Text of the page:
ONLINE ARCHIVE OF CALIFORNIA
Seth Kinman, mountain man, furniture builder, killer of Native Americans, has a pond named after him.
Last week we ran a story
which dipped briefly into the history of Larabee Creek — named for a participant in the Indian Island massacre. Local historian
contributor Jerry Rohde was inspired to send us a list of other places in Humboldt County with ignominious eponymy. Below are the results of his search.
(This list contains only names currently recognized by U. S. Geographical Survey. Several other offensive names that were in earlier use have been omitted.)
Larabee, Larabee Creek, Larabee Valley:
All named for Henry Larabee, a rancher who lived in Larabee Valley. He participated in the Indian Island Massacre, boasted of having murdered 60 infants at various killing grounds, and shot and killed an elderly Indian who did nothing more than pay Larabee a visit.
This tributary to Elk River, located near the Boy Scout Camp, was named for James D. Henry Brown, who local historian Martha Roscoe determined was a leader of the massacre party at Indian Island.
This tributary to Yager Creek is south of the Iaqua Buttes. The term “digger” was frequently applied to local Indians and should be considered as offensive as the term “n—” as used in reference to blacks.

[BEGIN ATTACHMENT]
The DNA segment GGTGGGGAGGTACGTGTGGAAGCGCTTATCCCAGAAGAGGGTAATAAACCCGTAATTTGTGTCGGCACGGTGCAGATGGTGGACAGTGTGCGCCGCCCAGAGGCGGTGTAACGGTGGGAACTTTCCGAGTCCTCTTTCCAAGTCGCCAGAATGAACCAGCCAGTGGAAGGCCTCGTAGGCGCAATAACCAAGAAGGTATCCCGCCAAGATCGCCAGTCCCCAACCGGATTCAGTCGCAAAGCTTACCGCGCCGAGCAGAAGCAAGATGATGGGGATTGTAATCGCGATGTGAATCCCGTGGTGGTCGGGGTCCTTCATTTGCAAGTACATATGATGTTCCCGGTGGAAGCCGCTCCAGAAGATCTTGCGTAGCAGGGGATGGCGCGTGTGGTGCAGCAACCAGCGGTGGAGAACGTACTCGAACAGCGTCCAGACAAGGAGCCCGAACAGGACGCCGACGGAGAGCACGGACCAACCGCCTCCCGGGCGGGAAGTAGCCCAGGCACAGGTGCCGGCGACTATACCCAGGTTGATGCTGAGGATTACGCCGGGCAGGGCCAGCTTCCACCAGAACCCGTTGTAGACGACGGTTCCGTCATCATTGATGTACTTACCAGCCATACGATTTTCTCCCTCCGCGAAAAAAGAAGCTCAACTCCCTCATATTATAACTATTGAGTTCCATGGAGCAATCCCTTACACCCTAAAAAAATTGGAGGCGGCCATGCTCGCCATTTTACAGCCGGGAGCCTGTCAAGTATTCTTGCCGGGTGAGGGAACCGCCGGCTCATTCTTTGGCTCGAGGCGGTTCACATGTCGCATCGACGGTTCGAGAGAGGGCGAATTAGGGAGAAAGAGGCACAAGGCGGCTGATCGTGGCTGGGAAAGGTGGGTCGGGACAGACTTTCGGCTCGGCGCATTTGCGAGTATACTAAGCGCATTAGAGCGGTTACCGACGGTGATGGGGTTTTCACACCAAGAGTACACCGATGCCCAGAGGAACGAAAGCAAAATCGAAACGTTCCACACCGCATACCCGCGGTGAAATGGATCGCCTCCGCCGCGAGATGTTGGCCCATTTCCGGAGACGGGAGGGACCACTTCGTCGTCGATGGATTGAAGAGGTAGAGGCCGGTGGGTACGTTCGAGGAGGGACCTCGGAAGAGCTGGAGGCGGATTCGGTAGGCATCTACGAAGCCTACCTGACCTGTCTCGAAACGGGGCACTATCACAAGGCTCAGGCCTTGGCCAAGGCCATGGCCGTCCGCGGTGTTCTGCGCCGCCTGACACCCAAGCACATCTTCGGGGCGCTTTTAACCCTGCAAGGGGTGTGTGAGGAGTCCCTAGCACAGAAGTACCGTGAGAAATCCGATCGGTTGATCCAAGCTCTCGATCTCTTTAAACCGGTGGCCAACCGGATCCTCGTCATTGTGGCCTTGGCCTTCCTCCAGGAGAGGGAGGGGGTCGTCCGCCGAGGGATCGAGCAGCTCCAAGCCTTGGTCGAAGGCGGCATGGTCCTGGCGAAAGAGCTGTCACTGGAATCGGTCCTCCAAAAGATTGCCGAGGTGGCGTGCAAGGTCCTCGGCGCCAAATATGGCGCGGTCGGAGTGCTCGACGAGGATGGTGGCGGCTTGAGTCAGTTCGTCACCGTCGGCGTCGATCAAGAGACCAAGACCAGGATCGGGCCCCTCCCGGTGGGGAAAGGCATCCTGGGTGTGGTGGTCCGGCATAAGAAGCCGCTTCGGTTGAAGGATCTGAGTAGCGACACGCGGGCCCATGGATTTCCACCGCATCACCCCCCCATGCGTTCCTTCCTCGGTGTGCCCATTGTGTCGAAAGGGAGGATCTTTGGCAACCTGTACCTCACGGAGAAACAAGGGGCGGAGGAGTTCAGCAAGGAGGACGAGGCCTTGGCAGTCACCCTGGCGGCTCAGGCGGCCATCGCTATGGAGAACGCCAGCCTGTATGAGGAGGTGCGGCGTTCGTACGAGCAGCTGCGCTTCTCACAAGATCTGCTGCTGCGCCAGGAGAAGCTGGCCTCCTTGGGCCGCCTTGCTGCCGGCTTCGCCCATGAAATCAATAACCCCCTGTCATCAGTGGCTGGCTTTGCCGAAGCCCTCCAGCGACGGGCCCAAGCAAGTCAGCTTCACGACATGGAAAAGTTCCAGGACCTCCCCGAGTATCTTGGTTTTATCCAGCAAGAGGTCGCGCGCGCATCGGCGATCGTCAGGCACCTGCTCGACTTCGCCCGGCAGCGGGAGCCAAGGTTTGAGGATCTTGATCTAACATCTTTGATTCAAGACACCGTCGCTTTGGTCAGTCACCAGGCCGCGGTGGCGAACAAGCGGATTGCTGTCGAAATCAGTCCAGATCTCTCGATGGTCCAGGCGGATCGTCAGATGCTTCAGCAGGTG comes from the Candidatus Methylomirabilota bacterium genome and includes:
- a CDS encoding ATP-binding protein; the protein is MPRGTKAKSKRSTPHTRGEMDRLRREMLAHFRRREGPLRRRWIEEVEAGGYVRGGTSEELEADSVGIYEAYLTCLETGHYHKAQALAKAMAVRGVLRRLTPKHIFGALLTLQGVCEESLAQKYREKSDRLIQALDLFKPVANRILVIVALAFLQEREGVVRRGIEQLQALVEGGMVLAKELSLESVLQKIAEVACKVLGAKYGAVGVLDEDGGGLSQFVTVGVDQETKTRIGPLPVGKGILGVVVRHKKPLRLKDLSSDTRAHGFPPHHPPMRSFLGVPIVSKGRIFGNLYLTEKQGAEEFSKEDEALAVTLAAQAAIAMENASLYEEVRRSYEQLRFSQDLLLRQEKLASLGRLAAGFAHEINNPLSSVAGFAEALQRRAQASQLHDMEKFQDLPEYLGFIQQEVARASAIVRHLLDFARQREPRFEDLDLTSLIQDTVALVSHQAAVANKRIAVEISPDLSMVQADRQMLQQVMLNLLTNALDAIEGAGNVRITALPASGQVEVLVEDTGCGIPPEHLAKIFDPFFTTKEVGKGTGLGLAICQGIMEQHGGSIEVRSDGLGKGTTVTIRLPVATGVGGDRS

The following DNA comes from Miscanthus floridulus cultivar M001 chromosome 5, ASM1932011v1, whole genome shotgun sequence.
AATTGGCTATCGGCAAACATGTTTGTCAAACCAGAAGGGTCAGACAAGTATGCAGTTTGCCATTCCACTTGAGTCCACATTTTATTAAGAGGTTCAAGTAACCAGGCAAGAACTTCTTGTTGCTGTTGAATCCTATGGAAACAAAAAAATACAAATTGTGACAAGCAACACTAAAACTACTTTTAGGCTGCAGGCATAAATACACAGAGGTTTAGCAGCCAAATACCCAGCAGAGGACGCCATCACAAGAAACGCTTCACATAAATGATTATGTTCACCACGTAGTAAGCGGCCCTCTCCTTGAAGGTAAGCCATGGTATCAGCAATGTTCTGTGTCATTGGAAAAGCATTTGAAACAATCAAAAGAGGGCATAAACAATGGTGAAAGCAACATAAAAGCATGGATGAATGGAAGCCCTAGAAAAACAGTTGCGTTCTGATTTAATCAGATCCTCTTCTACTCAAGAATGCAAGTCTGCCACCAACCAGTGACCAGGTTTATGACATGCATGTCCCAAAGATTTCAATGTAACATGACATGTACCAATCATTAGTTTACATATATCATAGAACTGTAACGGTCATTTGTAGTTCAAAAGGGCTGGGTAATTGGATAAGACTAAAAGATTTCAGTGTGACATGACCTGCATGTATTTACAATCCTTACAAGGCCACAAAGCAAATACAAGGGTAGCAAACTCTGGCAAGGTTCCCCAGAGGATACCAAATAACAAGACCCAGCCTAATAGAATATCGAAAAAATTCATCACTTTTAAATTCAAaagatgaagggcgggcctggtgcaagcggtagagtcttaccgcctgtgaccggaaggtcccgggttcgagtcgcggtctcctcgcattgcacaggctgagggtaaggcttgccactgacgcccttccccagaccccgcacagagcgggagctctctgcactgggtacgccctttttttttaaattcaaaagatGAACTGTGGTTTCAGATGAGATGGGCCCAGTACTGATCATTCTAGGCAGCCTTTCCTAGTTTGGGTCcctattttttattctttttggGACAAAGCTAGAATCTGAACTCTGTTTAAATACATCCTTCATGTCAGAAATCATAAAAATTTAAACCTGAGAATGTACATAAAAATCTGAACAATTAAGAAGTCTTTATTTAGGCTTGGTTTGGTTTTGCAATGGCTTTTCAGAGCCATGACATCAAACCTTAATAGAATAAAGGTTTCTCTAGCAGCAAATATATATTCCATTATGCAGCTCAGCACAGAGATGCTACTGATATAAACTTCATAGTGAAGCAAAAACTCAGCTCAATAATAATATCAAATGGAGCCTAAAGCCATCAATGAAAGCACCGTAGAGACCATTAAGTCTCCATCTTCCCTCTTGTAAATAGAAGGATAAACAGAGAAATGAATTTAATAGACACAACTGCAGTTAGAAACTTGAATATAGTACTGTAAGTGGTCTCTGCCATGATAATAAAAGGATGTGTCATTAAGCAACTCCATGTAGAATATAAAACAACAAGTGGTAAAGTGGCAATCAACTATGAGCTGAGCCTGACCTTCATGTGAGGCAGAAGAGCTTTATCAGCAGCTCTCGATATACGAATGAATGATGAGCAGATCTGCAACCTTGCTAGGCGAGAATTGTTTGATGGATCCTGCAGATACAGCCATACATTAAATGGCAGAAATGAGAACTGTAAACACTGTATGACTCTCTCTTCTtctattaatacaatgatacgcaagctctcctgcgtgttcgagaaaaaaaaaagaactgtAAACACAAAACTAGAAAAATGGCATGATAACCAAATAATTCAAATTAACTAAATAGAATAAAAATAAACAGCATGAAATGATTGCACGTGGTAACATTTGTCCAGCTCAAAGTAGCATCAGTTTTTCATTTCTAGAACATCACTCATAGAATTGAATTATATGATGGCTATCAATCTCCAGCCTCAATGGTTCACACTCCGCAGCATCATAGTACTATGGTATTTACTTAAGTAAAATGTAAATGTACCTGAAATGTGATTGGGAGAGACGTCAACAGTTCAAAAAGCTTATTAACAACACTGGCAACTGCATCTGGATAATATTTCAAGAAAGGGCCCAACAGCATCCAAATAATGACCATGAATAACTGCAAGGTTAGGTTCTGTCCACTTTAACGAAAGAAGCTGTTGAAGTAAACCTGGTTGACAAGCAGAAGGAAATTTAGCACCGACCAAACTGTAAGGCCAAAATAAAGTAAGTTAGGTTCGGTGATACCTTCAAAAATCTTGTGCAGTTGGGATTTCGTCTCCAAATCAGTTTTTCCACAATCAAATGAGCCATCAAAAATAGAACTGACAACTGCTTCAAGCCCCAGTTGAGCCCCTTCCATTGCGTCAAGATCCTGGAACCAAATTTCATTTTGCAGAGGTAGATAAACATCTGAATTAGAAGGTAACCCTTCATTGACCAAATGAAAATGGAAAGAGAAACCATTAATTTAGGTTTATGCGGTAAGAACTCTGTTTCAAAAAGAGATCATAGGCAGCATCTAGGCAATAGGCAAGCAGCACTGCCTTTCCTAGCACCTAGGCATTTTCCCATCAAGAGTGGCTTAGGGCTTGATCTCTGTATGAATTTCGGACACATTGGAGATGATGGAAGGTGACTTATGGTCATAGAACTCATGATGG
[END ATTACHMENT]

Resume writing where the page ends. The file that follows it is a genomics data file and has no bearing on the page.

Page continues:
Squaw Creek #1 is a tributary to Bull Creek, in the heart of the Rockefeller Forest. A group of white vigilantes massacred local Indians there in the 1850s. Squaw Creek #2 is a tributary of the Mattole River and was the site, in 1863, of another Indian massacre. Squaw Creek #3 is a tributary of the East Branch South Fork River. The term squaw has long been held to be offensive by numerous Indian tribes.
Negro Joe Ridge:
This location lies just below the scenic overlook on Highway 299 west of Berry Summit. It was earlier called N— Joe Ridge. Even if it became “African-American Joe Ridge” it would still be insulting because it perpetuates the use of the name “Joe” as a catchall for male blacks regardless of their true name. In this case, the ridge was named for Leroy Watkins, who was probably the first black in Humboldt County. He was ambushed by two Whilkut Indians in the vicinity and killed both of them.
This body of water is located on Bear River Ridge, southwest of Rio Dell. Seth Kinman had a ranch here in the 1850s. Kinman reportedly would kill Indians on sight.
This former hot springs is northeast of Fortuna near the southern edge of Headwaters Forest. It was owned by Dr. Theodore Dwight Felt, who, in 1852, cosigned a letter asking residents from Humboldt Bay to help Eel River area residents massacre Indians. Several Wiyot villages were attacked as a result.
Named for "Old Patrick" Reagan (or Beegan), who live in the area in the 1850s. In July 1854 he shot and killed an Indian boy near Trinidad. He was arrested but escaped while witnesses were being examined. Patrick later lived above Redwood Creek. He discovered an Indian camp nearby and led soldiers to it; he was subsequently killed by the Indians.